To prevent the jack from settling under the weight of your vehicle and coming off balance, place a small cut of 2x6” wood beneath it before attempting to raise your vehicle. This tactic is especially helpful on asphalt.

      With the jack properly positioned, raise the vehicle until the flat tire is about six inches above the ground.

      Never put any part of your body under the vehicle during or after raising the vehicle with the jack.


      Now it’s time to remove the lug nuts all the way. Since you've already loosened them, you should be able to unscrew them mostly by hand.


      Gripping the tire by the treads, pull it gently toward you until it’s completely free from the hub behind it. Set it on its side so that it doesn’t roll away.


      Now place the spare on the hub by lining up the rim with the lug bolts. Push gently until the lug bolts show through the rim.


      Put the lug nuts back on the lug bolts and tighten them all the way by hand. Once they are all on, check each one again, tightening as much as possible.  You will tighten them with the wrench after lowering the vehicle to the ground.


      Use the jack to lower the vehicle so that the spare tire is resting on the ground but the full weight of the vehicle isn’t fully on the tire. At this point, you should tighten the lug nuts with the wrench, turning clockwise, as much as you can.  Push down on the lug wrench with the full weight of your body.


      Bring the vehicle all the way to the ground and remove the jack. Give the lug nuts another pull with the wrench to ensure they’re as tight as possible.


      If the hubcap you took from the flat tire will fit your spare, put it in place the same way you removed it initially. If it doesn’t fit, stow it away with the tire when you stow your equipment.


      You have before you a jack, a lug wrench, wheel wedges, your flat tire, and possibly a hubcap. Don’t forget to put all of them in your vehicle before driving away.


      You should check the tire pressure of the spare tire to make sure that it is safe to drive on. “T-Type” temporary spares, also called “mini-spares,” require 60 psi (420 kPa).  If the tire needs pressure, drive (slowly) to a service station immediately.


      Temporary spare tires aren’t made to drive long distances or at high speeds, so drive cautiously until you’re able to visit a tire technician. A professional should be able to determine whether your tire needs a repair or if it’s time to replace it.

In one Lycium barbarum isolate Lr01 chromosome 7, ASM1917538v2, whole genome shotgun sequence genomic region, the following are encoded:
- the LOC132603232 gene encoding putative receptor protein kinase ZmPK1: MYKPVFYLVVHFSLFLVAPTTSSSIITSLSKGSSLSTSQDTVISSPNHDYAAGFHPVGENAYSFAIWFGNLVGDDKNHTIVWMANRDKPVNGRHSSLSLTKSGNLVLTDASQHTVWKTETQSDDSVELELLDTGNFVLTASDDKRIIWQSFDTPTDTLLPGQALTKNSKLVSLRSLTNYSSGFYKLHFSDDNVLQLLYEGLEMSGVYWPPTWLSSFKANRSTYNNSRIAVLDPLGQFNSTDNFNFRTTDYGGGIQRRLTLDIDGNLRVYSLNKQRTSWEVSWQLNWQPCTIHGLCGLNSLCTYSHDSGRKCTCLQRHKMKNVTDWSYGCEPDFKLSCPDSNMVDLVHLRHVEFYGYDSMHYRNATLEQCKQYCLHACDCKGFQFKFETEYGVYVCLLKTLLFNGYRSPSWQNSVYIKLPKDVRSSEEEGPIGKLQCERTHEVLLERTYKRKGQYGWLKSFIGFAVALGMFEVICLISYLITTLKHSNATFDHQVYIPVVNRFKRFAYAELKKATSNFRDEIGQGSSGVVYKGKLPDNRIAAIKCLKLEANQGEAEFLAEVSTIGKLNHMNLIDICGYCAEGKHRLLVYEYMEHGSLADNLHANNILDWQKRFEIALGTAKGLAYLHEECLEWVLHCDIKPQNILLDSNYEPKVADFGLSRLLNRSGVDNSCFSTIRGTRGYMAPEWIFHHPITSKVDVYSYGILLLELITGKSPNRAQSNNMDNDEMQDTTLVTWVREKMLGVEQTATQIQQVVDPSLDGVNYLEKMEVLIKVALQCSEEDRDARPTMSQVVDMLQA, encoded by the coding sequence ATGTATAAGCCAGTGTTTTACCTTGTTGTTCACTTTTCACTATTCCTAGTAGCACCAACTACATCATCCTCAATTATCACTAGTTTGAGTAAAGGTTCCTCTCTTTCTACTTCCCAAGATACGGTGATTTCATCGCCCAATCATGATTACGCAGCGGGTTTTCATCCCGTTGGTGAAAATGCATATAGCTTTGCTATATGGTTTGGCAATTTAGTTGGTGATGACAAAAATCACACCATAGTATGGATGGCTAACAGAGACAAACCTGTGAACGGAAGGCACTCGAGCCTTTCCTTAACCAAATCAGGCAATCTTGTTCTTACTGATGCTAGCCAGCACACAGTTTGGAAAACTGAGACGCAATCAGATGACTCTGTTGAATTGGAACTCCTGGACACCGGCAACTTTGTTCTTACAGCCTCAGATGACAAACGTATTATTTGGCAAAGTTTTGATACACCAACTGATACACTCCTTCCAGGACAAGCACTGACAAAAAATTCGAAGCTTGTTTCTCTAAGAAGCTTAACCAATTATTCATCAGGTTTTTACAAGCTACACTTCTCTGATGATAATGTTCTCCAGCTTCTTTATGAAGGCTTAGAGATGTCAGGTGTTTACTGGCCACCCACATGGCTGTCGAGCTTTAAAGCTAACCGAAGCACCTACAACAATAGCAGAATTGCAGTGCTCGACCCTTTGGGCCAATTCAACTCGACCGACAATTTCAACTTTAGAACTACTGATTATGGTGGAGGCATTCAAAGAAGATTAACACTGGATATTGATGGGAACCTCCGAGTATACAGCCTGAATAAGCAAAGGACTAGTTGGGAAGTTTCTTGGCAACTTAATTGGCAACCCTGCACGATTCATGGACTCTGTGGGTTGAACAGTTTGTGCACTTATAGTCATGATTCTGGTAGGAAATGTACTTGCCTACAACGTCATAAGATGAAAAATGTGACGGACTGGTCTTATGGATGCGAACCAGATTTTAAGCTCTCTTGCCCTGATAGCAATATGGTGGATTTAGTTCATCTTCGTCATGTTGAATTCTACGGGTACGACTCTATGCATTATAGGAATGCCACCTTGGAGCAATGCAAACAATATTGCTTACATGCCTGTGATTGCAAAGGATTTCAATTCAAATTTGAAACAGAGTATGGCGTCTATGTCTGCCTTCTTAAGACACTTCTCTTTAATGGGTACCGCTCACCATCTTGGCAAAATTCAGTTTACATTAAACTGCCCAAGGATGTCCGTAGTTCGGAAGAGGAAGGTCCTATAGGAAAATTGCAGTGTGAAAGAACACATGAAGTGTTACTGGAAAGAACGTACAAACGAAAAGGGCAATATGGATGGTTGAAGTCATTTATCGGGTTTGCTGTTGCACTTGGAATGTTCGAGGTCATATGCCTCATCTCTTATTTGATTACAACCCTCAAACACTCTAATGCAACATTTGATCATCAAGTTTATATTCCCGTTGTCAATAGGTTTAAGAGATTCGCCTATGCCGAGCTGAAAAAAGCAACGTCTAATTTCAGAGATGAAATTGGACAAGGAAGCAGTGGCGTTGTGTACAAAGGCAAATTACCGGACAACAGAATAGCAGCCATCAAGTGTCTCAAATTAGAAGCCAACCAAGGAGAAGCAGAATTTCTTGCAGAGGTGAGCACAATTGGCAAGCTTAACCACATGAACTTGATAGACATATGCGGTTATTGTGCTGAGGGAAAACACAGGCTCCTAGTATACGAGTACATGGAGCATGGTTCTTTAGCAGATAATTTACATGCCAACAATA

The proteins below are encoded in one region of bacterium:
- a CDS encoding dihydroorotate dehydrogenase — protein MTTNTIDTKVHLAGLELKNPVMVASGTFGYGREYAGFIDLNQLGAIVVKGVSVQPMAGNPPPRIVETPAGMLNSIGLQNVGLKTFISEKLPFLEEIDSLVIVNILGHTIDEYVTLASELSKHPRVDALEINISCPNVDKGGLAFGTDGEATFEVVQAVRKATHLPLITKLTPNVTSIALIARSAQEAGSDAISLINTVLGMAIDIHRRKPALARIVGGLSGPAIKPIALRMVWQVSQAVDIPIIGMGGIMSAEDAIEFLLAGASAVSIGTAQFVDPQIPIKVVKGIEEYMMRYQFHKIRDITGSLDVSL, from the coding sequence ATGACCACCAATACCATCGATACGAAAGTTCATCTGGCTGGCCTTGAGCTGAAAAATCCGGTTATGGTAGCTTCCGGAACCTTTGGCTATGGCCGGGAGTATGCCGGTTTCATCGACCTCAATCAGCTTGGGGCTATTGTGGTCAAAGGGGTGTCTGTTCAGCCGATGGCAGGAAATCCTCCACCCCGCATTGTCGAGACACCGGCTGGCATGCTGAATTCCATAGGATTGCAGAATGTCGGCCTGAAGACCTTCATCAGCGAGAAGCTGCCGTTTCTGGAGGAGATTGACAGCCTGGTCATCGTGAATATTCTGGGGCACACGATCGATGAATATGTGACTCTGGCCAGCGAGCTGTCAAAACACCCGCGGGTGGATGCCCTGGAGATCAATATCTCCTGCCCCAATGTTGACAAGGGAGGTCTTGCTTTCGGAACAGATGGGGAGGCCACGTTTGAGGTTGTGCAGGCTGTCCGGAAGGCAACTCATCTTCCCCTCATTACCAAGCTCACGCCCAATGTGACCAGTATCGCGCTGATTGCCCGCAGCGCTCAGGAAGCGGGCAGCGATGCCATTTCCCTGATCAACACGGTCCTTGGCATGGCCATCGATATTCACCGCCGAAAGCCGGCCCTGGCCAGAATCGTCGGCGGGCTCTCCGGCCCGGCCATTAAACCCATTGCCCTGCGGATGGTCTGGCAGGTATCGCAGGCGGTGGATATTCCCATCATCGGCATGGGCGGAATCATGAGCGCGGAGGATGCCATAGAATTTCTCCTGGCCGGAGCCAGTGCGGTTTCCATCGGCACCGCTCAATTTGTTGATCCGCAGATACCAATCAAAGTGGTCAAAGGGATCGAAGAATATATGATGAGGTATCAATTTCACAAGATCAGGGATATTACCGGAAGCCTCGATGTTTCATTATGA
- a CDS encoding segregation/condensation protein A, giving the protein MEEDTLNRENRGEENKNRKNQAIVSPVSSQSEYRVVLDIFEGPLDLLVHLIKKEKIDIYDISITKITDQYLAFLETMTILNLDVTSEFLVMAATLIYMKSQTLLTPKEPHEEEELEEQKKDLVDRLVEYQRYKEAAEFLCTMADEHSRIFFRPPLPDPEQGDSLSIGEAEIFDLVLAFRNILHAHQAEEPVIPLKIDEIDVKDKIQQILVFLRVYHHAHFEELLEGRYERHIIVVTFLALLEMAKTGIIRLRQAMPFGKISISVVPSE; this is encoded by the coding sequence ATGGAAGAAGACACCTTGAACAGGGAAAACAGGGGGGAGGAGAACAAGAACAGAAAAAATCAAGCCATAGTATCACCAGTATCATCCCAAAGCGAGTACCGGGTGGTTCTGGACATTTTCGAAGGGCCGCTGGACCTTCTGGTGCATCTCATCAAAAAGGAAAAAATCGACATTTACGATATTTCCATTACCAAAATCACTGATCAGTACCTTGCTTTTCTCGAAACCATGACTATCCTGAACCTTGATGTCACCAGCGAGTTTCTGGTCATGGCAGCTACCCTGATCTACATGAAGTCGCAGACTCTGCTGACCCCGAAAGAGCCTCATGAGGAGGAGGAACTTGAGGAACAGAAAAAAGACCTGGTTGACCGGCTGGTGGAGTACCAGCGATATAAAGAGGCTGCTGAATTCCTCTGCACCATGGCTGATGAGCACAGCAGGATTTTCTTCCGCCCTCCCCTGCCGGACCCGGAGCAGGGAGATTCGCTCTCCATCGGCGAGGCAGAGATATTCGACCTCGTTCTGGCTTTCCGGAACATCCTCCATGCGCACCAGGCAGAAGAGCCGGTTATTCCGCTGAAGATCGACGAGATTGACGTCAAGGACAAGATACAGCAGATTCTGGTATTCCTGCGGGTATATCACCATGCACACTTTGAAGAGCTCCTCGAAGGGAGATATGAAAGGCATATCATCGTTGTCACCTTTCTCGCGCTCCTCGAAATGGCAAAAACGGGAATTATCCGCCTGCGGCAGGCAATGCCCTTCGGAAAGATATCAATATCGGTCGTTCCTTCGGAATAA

Aside from taking your tire to a professional, the above procedure shouldn’t take more than 15 to 30 minutes to change a tire. Just be sure you don’t leave out any steps.

      It’s beneficial practice changing a tire in your garage or driveway to ensure you’re ready to handle this situation if it ever happens to you.


      Knowing how to fix a flat tire is great, but regular tire maintenance is even more important. In addition to reviewing this guide regularly, remember to do the following:

        Keep your tires properly inflated

        Rotate your tires according to the manufacturer’s guidelines

        Monitor for tread wear

        All of these precautions will extend the life of your tires and reduce the likelihood of a flat. While there’s no way to prevent flat tires completely, proper care can improve performance and ensure your tires last as long as possible.


        There’s never a good time for a flat. That’s why Bridgestone DriveGuard tires are masterfully engineered to keep you moving for up to 50 miles at speeds up to 50 MPH without disruption.



        There’s never a good time for a flat. That’s why Bridgestone DriveGuard tires are masterfully engineered to keep you moving for up to 50 miles at speeds up to 50 MPH without disruption.

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        Tools Needed to Change a Tire